In Search of Portland is a continuing journey through the city we love: a celebration of old and new landmarks, and the dreamers who populate them. Each episode is devoted to one special building or place—a sacred ground of sorts—with a focus on its past, present and future.
The Elk Statue
For 120 years it stood downtown between two park blocks. In 1991 it made a cameo in one of the most acclaimed films by Portland's favorite-son movie director, Gus Van Sant. In 2020, it was removed from its base and stored in a warehouse. Though it's just a tiny little statue on a traffic median, the "Elk" statue may be the city's most beloved public artwork. And whenever it returns, this circa-1900 statue by the internationally renowned sculptor Roland Hinton Perry, a French-trained classicist called upon to evoke Native American symbolism, shows us a way to move beyond the divisive hero-worship of human statuary.
This long-deserted flour mill complex along the Willamette River was once Portland's biggest economic engine, producing enough wheat to make Oregon one of America's biggest producers. For the past 20 years, it has stood empty, even as the Pearl District exploded around it. Can it be preserved, should it be torn down for affordable housing, or could Centennial Mills continue as an industrial ruin and park? This episode features interviews with historian Chet Orloff, who worked at the mills as a young man, and Prosper Portland development director Lisa Abuaf, who is leading the city's effort to transform Centennial Mills equitably.
Ladd Carriage House
Situated prominently on Broadway, the Ladd Carriage House is an anachronism standing next to two glass towers: a 19th century outbuilding that was once part of founding father William Ladd's mansion. Today home to the Raven & Rose restaurant, the Carriage House was nearly demolished just over a decade ago by the church that owned it — until a grassroots effort found a better way. In this episode, we talk with Friends of Ladd Carriage House founder and architect Paul Falsetto about the building's unique charms, and with interior designer Tracy Simpson about building perhaps the city's coziest dining spot, with hopes for its swift post-pandemic return.
Over the past 125 years the city block at 10th Avenue and Alder Street has symbolized a changing city. Modest yet handsome early 20th century commercial and theater buildings gave way to midcentury parking lots. Then the block became an epicenter of Portland's street-food renaissance. Soon it will be one of Portland's tallest towers. In this episode, we talk with Food Carts Portland writer Brett Burmeister about the rise and fall of the 10th & Alder food cart pod, and Architectural Heritage Center historian Val Ballestrem about the block's 19th century beginnings.
One of the most recognizable buildings on Portland's skyline, the KOIN Center helped revitalize downtown in the 1980s, but only after its South Auditorium District wiped out a neighborhood. In the basement is the TV station the building's name, where for decades some of the city's most venerable newscasters have sat at the anchor desk. And long before the KOIN Center, Oregon's greatest women's suffrage leader, Abigail Scott Duniway, lived in a house here just over a century ago. Our first interview features Jan Willemse of architecture firm ZGF, who discusses the KOIN Center's architectural beginnings. In second interview, longtime KOIN anchor Jeff Gianola reflects on his career. And in a special third interview, historian Jennifer Chambers discusses Abigail Scott Duniway's continuing legacy.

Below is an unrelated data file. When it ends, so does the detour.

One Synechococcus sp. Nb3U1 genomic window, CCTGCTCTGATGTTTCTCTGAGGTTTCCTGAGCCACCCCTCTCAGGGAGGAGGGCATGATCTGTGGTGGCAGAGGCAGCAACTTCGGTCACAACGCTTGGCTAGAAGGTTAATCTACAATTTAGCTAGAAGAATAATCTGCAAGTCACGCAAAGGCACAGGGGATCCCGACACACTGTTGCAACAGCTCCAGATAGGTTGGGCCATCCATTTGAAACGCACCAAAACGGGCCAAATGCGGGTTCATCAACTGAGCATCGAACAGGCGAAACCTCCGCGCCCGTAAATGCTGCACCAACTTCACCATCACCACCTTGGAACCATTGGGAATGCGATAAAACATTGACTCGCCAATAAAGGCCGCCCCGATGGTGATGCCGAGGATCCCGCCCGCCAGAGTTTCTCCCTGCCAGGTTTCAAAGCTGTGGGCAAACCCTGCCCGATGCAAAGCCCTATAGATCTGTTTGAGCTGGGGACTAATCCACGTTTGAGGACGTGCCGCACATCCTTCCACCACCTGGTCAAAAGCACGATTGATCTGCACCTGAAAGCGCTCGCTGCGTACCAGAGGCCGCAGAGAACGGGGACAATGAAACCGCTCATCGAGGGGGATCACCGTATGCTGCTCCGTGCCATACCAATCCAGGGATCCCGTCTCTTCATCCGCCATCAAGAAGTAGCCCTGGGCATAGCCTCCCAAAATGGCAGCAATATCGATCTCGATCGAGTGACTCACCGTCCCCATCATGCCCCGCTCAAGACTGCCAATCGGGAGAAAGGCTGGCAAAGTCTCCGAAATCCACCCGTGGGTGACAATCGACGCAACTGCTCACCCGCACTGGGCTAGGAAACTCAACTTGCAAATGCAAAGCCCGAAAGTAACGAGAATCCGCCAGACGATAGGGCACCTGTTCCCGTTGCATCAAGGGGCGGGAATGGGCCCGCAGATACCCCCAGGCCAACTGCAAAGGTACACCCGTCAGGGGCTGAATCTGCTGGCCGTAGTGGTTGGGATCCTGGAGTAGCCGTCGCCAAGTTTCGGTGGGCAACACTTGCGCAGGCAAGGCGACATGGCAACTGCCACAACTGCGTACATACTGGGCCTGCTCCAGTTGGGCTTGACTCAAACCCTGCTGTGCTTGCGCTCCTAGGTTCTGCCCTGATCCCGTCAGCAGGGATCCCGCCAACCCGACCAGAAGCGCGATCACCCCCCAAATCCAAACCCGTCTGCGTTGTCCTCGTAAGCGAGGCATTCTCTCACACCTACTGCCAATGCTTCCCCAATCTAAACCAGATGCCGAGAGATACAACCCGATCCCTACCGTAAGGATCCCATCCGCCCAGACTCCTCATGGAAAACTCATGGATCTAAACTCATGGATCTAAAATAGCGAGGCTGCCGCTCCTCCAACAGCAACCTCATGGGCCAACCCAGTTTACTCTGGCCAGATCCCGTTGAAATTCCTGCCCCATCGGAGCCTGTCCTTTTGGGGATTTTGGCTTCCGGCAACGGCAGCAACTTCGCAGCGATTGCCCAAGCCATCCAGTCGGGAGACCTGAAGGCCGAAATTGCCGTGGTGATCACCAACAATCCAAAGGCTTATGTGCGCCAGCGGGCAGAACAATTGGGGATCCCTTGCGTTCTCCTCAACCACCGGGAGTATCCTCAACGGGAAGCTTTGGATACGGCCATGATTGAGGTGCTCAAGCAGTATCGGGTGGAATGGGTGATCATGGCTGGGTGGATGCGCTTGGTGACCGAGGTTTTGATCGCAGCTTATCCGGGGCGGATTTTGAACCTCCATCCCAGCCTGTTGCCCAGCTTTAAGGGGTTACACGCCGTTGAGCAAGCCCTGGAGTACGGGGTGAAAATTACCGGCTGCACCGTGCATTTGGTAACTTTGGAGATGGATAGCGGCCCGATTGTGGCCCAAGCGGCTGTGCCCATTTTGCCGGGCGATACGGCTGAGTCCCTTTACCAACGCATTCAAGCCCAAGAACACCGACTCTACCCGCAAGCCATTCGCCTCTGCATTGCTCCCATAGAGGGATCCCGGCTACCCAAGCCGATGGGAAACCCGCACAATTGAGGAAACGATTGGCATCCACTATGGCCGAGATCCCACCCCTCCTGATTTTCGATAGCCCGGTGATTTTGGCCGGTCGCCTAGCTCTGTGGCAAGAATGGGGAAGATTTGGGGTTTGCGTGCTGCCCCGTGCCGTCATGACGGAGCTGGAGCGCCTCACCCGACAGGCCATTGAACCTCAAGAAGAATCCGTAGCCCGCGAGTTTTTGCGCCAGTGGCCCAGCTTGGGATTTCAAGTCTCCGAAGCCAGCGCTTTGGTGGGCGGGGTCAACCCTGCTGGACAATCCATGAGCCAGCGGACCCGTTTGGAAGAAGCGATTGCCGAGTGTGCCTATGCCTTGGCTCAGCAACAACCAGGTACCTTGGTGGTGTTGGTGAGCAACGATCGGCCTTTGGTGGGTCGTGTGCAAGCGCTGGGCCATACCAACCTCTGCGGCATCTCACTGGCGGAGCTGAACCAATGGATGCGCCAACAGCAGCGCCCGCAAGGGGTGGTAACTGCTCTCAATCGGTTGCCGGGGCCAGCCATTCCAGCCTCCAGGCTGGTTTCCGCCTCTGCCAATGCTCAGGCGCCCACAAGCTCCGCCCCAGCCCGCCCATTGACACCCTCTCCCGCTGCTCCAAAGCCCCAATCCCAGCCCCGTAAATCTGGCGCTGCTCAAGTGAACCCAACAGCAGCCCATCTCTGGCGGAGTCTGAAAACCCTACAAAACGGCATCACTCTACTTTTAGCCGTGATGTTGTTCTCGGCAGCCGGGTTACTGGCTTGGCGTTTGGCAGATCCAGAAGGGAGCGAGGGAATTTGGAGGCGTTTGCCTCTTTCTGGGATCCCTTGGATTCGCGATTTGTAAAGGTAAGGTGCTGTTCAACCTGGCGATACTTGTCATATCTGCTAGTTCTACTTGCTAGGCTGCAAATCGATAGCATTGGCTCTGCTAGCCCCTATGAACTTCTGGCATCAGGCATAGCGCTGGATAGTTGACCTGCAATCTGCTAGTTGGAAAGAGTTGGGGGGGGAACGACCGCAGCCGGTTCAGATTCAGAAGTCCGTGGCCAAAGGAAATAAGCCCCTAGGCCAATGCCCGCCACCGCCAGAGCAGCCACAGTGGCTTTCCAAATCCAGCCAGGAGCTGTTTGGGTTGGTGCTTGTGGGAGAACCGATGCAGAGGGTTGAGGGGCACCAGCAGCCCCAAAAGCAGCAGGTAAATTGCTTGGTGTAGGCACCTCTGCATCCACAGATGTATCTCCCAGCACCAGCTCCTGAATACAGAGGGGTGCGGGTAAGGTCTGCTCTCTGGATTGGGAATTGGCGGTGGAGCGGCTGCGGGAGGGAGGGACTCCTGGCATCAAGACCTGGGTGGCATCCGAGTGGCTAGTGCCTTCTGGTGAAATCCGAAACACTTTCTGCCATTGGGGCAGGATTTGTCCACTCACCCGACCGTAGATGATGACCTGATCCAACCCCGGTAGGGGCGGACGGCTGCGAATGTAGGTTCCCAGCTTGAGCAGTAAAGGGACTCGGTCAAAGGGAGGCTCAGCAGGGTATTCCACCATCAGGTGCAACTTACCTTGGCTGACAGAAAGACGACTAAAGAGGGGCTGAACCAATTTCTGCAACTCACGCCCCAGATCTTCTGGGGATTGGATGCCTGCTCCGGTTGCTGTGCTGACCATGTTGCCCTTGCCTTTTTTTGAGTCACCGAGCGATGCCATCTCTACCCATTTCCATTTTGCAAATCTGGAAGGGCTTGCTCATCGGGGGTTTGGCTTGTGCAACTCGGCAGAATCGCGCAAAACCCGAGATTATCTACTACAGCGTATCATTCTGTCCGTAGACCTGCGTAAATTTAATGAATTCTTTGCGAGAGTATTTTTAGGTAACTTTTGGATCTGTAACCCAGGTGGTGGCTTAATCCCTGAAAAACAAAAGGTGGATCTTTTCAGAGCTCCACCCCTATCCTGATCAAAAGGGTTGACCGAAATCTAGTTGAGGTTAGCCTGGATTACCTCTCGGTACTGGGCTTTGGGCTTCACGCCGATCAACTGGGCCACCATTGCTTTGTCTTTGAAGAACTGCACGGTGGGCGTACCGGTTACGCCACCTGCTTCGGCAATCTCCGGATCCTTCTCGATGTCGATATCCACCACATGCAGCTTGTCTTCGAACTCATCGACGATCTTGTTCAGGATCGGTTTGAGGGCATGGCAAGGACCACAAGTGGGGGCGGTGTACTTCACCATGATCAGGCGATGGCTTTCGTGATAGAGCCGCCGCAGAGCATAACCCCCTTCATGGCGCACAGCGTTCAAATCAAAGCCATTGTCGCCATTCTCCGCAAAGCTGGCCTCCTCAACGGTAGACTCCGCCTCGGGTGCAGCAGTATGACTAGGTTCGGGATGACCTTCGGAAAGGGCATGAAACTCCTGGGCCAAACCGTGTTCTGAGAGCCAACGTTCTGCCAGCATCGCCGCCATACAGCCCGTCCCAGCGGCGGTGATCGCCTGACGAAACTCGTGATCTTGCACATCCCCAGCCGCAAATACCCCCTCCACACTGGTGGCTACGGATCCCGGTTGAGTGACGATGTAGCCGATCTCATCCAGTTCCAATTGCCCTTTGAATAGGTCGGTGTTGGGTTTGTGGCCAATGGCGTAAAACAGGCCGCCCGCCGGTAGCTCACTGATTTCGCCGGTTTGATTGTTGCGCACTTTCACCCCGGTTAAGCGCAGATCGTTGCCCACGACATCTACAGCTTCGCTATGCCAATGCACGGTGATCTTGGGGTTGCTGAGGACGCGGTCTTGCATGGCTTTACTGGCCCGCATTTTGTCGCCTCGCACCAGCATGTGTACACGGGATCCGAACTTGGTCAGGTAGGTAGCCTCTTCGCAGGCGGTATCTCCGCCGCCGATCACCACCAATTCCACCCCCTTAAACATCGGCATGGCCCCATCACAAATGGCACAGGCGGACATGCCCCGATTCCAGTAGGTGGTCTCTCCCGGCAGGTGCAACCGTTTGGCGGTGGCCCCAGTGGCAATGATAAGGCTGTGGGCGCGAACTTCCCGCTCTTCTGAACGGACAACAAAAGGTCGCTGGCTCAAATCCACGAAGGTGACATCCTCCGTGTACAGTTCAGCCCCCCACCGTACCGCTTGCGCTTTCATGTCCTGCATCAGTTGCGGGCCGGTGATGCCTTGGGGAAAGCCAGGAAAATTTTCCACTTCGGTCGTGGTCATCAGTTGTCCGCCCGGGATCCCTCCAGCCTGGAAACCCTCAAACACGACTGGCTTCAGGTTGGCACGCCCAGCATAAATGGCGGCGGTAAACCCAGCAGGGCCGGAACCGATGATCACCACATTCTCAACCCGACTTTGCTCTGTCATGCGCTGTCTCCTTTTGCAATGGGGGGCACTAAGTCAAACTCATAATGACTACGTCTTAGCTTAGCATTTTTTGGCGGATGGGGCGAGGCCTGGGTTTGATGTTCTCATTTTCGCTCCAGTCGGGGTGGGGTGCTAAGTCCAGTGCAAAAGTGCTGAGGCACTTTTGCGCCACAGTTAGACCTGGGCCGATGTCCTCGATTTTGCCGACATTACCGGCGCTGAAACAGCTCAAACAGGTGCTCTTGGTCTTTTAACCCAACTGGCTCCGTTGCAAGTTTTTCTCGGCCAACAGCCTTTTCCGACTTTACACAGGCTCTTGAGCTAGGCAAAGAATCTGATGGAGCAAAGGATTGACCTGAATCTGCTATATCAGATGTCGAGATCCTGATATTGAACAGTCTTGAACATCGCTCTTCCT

Whitney and Gray Building
This four-story brick former hotel building in downtown Portland's West End dates to 1910, but the restaurant on its ground floor, Jake's Famous Crawfish, goes all the way back to 1892. Its fresh-caught seafood as well as its wood-and-polished-brass environs have attracted not just a who's who of locals but movie stars like Humphrey Bogart and his Portland-raised wife of the 1930s and '40s, actress Mayo Methot. In our first interview, film historian Laura Wagner discusses the rocky Methot-Bogart marriage and its Portland ties. The second interview features Jake's general manager Brian McConnell as well as Missy Maki, who oversees sales for the restaurant’s parent company, McCormick & Schmick’s restaurants, as we discuss this landmark eatery's present and future.
Customer ReviewsSee All
Deeply appreciate the insight into our beloved Rose City Architecture and history. A must listen for anyone who loves how history and architecture are connected.
This is what the Portland architecture community needed!
Mm hmm mm hmm
Great podcast. I could do with a little less “mm hmm mm hmm” -ing, though.